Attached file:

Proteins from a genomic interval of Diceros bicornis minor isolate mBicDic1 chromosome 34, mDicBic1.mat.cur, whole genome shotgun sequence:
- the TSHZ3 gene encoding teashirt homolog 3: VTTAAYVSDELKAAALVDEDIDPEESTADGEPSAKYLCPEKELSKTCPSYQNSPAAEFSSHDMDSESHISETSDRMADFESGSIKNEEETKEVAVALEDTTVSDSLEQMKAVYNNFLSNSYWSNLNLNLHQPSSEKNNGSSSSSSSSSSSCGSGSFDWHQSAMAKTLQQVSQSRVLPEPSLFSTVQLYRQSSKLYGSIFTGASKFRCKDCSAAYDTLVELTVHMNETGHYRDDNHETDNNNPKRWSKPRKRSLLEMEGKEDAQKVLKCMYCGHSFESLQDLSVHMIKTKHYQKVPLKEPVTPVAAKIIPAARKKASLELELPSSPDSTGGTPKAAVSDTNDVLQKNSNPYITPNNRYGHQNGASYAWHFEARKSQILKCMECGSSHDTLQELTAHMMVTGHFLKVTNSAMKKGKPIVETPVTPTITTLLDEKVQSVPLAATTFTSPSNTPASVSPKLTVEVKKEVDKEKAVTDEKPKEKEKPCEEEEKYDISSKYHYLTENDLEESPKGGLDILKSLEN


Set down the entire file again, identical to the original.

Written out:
Proteins from a genomic interval of Diceros bicornis minor isolate mBicDic1 chromosome 34, mDicBic1.mat.cur, whole genome shotgun sequence:
- the TSHZ3 gene encoding teashirt homolog 3: VTTAAYVSDELKAAALVDEDIDPEESTADGEPSAKYLCPEKELSKTCPSYQNSPAAEFSSHDMDSESHISETSDRMADFESGSIKNEEETKEVAVALEDTTVSDSLEQMKAVYNNFLSNSYWSNLNLNLHQPSSEKNNGSSSSSSSSSSSCGSGSFDWHQSAMAKTLQQVSQSRVLPEPSLFSTVQLYRQSSKLYGSIFTGASKFRCKDCSAAYDTLVELTVHMNETGHYRDDNHETDNNNPKRWSKPRKRSLLEMEGKEDAQKVLKCMYCGHSFESLQDLSVHMIKTKHYQKVPLKEPVTPVAAKIIPAARKKASLELELPSSPDSTGGTPKAAVSDTNDVLQKNSNPYITPNNRYGHQNGASYAWHFEARKSQILKCMECGSSHDTLQELTAHMMVTGHFLKVTNSAMKKGKPIVETPVTPTITTLLDEKVQSVPLAATTFTSPSNTPASVSPKLTVEVKKEVDKEKAVTDEKPKEKEKPCEEEEKYDISSKYHYLTENDLEESPKGGLDILKSLEN